Vehicle injured guard which has resulted in a meat production company being fined £440,000. The security guard at an abattoir was seriously injured by a vehicle passing through the site gate.
The 63-year-old security guard, who was working for an independent security company, was on duty at the gated entrance of the Dunbia (UK) abattoir at Hatherleigh, near Okehampton, Devon early on the morning of November 29, 2018.
Her duties included operating the gates to allow delivery vehicles to enter and exit the site. She sustained serious leg and head injuries requiring surgery when she was hit by a vehicle towing a trailer leaving the site. She was holding the gate open at the time.
An investigation by the Health and Safety Executive (HSE) found that the system of work was unsafe and that the company’s risk assessments did not extend to the security guards. Risks had not been adequately assessed or controlled.
Although there was a high volume of vehicle movements on site there was no segregation between the vehicle routes and pedestrians on site.
Dunbia (UK), of Castle Street, Exeter, pleaded guilty to breaching Section 3(1) of the Health & Safety at Work etc. Act 1974. the company was fined £440,000 and ordered to pay costs of £27,016 and a victim surcharge of £170 at Plymouth Magistrates Court on 12 October 2022.
“Employers have a legal duty to ensure that the health and safety of their employees, contractors and members of the public are not put at risk.
“This incident could have been avoided had the company assessed the risks from vehicle movements and implemented safety measures including segregating vehicles and pedestrians.”HSE inspector Victoria Buchanan
When considering the risks from vehicle manoeuvring, employers must ensure that vehicles have large enough windscreens (with wipers where necessary) and external mirrors to provide an all-round field of vision. It is often worthwhile adding extra mirrors to reduce blind spots for drivers. Side mirrors can allow drivers of larger vehicles to see cyclists and pedestrians alongside their vehicles and can be effective in improving visibility around the vehicle from the driving position. These mirrors are fitted to larger road-going vehicles as standard.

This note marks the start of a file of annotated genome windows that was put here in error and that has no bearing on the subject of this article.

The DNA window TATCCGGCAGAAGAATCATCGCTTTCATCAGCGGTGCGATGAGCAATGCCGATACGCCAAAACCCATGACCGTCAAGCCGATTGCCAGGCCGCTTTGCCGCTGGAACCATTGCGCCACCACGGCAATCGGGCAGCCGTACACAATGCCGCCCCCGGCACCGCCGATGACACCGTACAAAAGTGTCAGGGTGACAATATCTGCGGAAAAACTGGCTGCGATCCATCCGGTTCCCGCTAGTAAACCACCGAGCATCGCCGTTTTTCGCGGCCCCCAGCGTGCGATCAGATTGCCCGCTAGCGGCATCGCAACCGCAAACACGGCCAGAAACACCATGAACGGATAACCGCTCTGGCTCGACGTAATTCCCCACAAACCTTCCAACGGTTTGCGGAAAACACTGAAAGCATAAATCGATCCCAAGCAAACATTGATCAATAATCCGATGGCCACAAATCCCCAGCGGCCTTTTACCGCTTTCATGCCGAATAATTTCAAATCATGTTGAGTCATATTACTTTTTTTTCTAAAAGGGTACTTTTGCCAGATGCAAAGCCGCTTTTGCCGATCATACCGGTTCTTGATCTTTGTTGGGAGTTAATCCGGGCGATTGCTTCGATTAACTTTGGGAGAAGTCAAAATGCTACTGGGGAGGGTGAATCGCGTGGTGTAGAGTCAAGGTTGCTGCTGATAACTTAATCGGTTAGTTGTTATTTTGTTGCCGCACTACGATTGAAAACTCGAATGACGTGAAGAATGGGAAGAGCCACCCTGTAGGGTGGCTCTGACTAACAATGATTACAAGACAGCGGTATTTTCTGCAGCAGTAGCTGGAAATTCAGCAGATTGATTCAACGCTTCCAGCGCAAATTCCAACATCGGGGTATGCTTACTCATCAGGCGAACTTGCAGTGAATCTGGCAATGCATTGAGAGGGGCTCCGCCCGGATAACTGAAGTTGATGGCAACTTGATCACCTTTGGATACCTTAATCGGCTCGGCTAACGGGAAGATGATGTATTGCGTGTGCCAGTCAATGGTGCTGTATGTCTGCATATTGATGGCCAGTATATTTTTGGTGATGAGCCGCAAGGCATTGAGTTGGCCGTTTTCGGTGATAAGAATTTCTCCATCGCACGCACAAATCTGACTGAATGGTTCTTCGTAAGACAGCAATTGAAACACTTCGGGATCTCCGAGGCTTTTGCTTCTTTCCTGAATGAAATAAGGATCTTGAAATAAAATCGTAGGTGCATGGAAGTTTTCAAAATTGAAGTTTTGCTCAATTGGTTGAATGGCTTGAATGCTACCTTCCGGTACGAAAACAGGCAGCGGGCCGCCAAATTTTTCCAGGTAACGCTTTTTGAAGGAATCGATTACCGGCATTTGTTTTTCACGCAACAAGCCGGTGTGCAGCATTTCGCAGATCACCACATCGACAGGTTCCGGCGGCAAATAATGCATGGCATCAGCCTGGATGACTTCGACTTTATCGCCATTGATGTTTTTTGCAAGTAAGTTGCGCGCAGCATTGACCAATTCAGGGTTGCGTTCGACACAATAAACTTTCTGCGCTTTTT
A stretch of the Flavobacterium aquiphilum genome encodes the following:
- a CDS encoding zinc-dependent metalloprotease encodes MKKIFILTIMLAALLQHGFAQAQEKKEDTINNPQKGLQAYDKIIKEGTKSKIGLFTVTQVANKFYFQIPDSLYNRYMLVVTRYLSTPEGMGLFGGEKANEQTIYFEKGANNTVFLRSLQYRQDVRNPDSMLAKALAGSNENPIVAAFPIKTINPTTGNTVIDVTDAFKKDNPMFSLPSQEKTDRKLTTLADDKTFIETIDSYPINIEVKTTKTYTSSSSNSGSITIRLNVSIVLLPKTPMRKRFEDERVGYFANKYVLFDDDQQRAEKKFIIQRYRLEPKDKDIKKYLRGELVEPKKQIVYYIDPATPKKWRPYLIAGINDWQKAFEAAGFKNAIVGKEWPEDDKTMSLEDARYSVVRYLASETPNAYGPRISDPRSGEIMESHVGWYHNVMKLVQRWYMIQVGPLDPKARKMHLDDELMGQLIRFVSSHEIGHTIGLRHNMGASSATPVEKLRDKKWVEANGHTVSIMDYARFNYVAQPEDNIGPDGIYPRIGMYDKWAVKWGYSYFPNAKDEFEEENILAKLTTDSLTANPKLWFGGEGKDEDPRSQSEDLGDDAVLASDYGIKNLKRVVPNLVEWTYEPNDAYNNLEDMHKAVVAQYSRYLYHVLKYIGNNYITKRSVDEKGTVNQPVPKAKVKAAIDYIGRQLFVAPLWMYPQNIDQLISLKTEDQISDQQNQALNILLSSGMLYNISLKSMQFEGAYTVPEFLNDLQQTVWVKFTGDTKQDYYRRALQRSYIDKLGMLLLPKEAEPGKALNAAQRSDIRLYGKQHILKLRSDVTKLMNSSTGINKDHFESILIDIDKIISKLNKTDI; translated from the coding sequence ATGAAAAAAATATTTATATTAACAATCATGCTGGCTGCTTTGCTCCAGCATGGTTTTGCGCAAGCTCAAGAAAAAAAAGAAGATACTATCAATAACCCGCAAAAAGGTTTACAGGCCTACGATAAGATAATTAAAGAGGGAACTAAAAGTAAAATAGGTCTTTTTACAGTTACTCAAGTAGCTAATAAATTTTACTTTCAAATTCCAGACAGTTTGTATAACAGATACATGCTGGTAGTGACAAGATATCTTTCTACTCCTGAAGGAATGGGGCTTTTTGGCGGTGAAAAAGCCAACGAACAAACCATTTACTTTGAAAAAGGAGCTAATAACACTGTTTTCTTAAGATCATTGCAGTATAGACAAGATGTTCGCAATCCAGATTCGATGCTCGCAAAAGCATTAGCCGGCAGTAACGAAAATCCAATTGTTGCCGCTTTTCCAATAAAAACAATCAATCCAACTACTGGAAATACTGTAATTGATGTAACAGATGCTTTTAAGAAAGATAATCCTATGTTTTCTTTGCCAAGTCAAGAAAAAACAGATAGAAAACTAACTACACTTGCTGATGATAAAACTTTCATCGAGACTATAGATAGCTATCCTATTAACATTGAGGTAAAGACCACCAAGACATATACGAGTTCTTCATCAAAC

Drivers should not place items in the windscreen area or in the way of mirrors or monitors, where they might impede visibility from the driving position. The area of the windscreen that is kept clear by the wipers should not be obscured, and nor should the side windows. Windows and mirrors will also normally need to be kept clean and in good repair. Dirt or cracks can make windows or mirrors less effective.
Some types of vehicles (such as straddle carriers, large shovel loaders and some large quarry vehicles) often have poor visibility from the cab. Visibility can be poor to the side or front of a vehicle as well as behind and loads on vehicles can severely limit the visibility from the driving position.
Lift trucks and compact dumper vehicles in particular can have difficulty with forward visibility when they are transporting bulky loads. Employers should recognise these risks in their risk assessment and think about ways to minimise them.
Closed-circuit television (CCTV) may help drivers to see clearly behind or around the vehicle. CCTV can cover most blind spots and the cost of fitting CCTV systems has fallen since the technology was first developed. Companies who have fitted CCTV have found that it can reduce the number of reversing accidents, so the systems usually pay for themselves in a few years.
Colour systems can provide a clearer image where there is little contrast (for example, outside on an overcast day). However, black-and-white systems normally provide a better image in lower light or darkness, and usually come with infra-red, which can be more effective than standard cameras at night.
Monitors should have adjustable contrast, brightness and resolution controls to make them useful in the different light conditions in which they will be used. Drivers may need to use a hood to shield any monitor from glare.
If possible, fit the camera for a CCTV system high up in the middle of the vehicle’s rear (one camera), or in the upper corners (two cameras). This will provide a greater field of vision and a better angle for the driver to judge distance and provide. It also keeps the camera clear of dust and spray, and out of the reach of thieves or vandals.
However, CCTV systems do have some limitations which employers should consider:
- If the vehicle leaves a darker area to a more strongly lit area (for example, driving out of a building) the system may need time to adjust to the brightness.
- A dirty lens will make a camera much less effective.
- Drivers may find it difficult to judge heights and distances.
Drivers should not be complacent about safety even with CCTV systems installed. They should be trained in proper use of the equipment and employers have a duty to provide such training and instruction.
Reversing alarms may be drowned out by other noise or may be so common on a busy site that pedestrians do not take any notice. It can also be hard to know exactly where an alarm is coming from, and people who are less able to hear are also at greater risk. Alarms can also disturb nearby residents. However, reversing alarms may be appropriate (based on the risk assessment) but might be most effectively used with other measures, such as warning lights.
Additional advice on transport safety can be found in the HSE Guide to workplace transport safety (HSG 136, 2014) which is available free on the website.
If you require health and safety advice or support for your business, please contact one of the Ashbrooke team.